When at the end of a year’s project funding grantmakers want value to be demonstrated in the form of higher test scores or lower drop-out rates, they are ignoring the real and deep value of sustained relationship that supports people in speaking their own truths and making their own paths, that creates possibility and nurtures skills over time. Many community artists feel obliged to accept these requirements or lose access to funding, wasting time on voluminous paperwork that functions as a culling mechanism—write us this massive plan and we’ll put you in the queue to be considered for a grant—and sometimes, distorting the work to meet the criteria.
Tune in to hear François explain why this is politically, ethically, and both intellectually and artistically wrong. Just a taste: “I wrote a report back in the mid-1990s in which I established some principles for evaluating arts projects with social objectives. The second principle was very clear: that it’s unethical to seek to produce change in someone else without their informed consent. It’s not rocket science…. We get that in medicine, in social service. Why does the art world think that somehow it is allowed to get funding to improve the school attendance record of young people or distract them away from offending behavior or whatever it may be and not tell the people who are invited to take part in this video project or this hip-hop project the reason why they’re there? I find that just unthinkable.”
You’ll also hear both of us offer a range of ideas about how these systems can be improved.
Doing this podcast episode set me to thinking about all the funding-related studies, reports, dialogues, talks, and protests I’ve taken part in over the decades. Understandably, many people in competition for scarce grants swallow their objections to the system, not wanting to bite the hand that may feed. But mostly I haven’t been a grantseeker for my own work, so I have felt free to speak out. I am used to people coming up to me after the talk or emailing me off-list to thank me for standing up. It’s less lonely now than formerly, as the quest for accountability is clearly picking up steam.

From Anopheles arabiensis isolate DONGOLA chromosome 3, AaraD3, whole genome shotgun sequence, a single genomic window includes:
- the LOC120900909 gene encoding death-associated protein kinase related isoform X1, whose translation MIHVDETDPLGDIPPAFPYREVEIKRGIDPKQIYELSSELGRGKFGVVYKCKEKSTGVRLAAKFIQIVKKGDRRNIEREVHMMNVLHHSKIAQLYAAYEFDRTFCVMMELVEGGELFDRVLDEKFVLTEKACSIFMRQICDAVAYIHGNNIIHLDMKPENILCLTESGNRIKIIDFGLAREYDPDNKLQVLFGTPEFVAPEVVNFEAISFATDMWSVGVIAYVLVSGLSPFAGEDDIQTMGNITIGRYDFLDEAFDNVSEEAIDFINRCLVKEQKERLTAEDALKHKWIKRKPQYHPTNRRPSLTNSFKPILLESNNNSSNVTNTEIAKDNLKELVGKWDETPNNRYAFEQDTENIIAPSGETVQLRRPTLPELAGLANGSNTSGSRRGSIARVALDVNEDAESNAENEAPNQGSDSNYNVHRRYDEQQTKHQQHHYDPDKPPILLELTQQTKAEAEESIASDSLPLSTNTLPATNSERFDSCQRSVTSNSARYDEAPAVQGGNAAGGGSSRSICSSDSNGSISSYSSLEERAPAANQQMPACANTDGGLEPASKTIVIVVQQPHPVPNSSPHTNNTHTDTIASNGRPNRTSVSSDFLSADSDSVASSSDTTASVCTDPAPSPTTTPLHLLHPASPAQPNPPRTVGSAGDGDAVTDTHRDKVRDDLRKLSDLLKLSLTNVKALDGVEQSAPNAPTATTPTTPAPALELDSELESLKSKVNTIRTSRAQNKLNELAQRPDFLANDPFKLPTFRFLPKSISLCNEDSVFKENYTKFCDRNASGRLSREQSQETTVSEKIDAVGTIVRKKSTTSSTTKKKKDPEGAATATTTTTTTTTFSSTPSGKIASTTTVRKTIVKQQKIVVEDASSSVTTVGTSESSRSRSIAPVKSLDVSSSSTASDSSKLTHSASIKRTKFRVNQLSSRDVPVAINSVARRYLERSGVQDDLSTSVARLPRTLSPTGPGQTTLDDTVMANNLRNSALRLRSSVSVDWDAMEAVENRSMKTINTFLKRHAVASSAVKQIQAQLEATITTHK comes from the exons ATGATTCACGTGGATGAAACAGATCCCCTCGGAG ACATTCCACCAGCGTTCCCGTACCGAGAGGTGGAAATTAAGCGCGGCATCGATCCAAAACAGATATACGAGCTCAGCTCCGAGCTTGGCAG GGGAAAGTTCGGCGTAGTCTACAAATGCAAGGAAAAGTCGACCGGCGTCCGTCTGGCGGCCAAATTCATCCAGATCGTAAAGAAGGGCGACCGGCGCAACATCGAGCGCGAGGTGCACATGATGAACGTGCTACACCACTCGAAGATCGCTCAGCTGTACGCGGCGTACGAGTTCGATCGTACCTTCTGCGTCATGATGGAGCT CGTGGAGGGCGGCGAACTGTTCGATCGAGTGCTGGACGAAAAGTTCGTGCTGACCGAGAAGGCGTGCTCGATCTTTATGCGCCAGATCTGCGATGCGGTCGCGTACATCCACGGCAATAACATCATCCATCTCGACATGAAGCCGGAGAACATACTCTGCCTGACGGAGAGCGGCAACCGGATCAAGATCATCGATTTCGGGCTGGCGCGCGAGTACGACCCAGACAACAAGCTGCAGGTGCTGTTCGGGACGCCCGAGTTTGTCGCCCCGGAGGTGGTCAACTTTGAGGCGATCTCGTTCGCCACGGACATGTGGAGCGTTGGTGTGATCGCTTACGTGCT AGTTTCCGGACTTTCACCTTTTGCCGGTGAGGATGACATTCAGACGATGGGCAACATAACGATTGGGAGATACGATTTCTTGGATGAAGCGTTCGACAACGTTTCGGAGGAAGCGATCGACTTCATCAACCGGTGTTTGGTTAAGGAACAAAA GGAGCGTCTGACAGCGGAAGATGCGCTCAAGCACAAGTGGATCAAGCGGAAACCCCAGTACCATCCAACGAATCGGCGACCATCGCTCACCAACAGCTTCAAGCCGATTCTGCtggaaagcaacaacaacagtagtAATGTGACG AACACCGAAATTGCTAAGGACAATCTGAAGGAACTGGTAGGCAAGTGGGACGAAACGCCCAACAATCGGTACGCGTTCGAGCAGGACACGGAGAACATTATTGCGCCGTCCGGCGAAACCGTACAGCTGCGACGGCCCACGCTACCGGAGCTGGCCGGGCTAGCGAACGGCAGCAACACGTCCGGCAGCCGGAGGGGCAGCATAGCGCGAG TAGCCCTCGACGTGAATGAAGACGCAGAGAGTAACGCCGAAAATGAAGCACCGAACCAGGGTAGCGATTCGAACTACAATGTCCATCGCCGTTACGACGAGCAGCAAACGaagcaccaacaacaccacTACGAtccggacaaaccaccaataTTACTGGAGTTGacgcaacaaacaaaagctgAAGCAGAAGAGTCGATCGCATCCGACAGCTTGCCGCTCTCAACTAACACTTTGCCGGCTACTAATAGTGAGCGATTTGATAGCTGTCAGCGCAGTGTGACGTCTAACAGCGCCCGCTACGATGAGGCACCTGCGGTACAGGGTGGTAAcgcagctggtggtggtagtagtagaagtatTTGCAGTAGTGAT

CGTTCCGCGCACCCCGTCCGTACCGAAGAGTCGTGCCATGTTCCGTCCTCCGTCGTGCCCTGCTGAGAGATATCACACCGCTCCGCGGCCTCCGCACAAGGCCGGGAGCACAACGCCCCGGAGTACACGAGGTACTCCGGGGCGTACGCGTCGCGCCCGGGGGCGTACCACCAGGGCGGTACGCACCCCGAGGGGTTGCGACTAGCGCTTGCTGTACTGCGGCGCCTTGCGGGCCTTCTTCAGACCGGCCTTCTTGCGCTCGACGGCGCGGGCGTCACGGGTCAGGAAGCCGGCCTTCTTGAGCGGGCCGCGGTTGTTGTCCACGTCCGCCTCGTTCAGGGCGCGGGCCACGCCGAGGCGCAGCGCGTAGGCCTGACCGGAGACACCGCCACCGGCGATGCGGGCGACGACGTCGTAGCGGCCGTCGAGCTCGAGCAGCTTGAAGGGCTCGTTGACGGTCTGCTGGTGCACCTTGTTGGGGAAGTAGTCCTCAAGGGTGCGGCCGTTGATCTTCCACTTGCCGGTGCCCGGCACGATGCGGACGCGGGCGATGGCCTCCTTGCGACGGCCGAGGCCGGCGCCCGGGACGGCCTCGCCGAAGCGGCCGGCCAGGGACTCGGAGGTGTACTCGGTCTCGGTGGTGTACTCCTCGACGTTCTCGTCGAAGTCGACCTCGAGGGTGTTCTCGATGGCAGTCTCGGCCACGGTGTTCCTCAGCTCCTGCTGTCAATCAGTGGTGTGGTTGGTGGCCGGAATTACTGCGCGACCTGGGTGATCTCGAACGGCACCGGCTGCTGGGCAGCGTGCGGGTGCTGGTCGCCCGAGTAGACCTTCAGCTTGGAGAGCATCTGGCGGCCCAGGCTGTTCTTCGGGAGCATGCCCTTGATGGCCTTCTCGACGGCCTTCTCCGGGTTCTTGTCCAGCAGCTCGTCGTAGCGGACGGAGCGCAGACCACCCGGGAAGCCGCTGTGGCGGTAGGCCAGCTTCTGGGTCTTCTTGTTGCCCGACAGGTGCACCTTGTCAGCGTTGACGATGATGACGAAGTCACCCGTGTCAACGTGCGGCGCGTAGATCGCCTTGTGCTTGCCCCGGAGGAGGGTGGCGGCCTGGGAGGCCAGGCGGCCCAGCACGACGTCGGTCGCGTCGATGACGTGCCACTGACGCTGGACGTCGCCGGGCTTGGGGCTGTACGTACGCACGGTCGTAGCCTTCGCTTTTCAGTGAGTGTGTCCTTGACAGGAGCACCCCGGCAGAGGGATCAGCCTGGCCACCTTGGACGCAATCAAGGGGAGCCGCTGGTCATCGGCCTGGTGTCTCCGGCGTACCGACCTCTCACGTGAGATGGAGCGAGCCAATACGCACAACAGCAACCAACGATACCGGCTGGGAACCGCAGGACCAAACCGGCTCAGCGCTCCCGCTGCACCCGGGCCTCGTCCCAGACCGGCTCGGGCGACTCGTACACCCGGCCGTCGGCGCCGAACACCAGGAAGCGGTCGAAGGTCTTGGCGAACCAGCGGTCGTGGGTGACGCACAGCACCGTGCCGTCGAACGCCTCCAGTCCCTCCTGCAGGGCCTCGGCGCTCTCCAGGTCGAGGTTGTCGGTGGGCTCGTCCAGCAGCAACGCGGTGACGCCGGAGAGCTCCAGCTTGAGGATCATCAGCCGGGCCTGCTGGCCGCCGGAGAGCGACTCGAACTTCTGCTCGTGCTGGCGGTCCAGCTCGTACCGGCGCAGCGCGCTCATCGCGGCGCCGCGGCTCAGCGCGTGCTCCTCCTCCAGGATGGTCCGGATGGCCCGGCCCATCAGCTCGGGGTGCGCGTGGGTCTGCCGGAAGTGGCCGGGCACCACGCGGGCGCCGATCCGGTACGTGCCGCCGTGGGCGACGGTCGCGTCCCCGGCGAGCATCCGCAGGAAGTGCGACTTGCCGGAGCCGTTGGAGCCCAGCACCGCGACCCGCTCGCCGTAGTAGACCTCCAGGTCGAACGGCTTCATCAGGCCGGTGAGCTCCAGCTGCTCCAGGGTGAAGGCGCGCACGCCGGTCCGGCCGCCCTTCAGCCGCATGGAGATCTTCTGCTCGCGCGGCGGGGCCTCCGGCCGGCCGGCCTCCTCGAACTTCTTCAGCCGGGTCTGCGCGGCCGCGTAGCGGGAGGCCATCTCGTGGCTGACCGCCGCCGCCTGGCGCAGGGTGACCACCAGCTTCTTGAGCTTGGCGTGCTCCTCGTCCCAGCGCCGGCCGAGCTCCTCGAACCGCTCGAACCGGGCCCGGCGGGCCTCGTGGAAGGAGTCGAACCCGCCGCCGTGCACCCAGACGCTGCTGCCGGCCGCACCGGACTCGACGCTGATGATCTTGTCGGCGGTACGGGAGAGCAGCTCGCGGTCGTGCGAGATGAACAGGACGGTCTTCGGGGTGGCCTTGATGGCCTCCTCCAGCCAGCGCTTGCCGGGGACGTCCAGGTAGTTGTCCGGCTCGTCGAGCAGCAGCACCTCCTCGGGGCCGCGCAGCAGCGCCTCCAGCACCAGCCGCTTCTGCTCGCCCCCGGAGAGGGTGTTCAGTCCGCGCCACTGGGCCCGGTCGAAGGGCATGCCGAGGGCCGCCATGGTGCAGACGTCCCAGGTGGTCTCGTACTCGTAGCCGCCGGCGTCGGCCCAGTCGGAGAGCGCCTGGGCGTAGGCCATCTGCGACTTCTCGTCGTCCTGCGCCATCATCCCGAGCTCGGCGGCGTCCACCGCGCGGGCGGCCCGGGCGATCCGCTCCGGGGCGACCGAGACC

But there’s still an impediment that is hard for most people to get around, and that is the personalization of arts funding in the US. In a system where worthy grant applications vastly outnumber funded projects, funders’ prime directive is to find justifiable ways to cull out 90% of the applicants. Standing out within the crowd of applicants is a clear advantage. Being friends with program officers or board members may matter more than any other factor. Philanthropy cycles arts organization leaders into positions as program officers and out again to lead bigger groups; people become colleagues and friends, and those relationships are reflected in grantmaking. I’m not accusing anyone of self-dealing or ethical breaches. The foundation and public agency program officers I know are mostly committed to the values of cultural democracy, and trying hard to do their best within a constraining system. But being chummy gives you a leg up, and people who have that advantage tend to defend it. So when I write or speak about arts funding, the most frequent pushback is to defend the good intentions of the folks who work in those systems.
Personalization also has a much larger impact. The US philanthropic sector is plagued with an extreme fear of failure, especially of looking like losers. Everything that seems truly risky is eliminated in the culling process. Every grants initiative gets a report framing it as a success. Contrast this with an investment approach: venture capitalists typically offer seed funding to a dozen projects for each one that turns out profitable, understanding that instructive mistakes and creative gambles are what create the foundation for future successes. But if your ego is on the line, if looking like a winner is primary, your risk-aversion will put a brake on creative risk.
I don’t doubt people’s good intentions. Nor that there are a few grantmakers making meaningful institutional changes—US foundations spending more than required five percent, separating support from deliverables, downplaying application elements such as press reviews and professional videos in favor of community support, and so on. But most are caught in systems distorted by structural flaws that can’t be resolved by individual warmth, responsiveness, or good intentions. They have to be overhauled.
“Slowly But Surely,” James Booker and Jerry Garcia.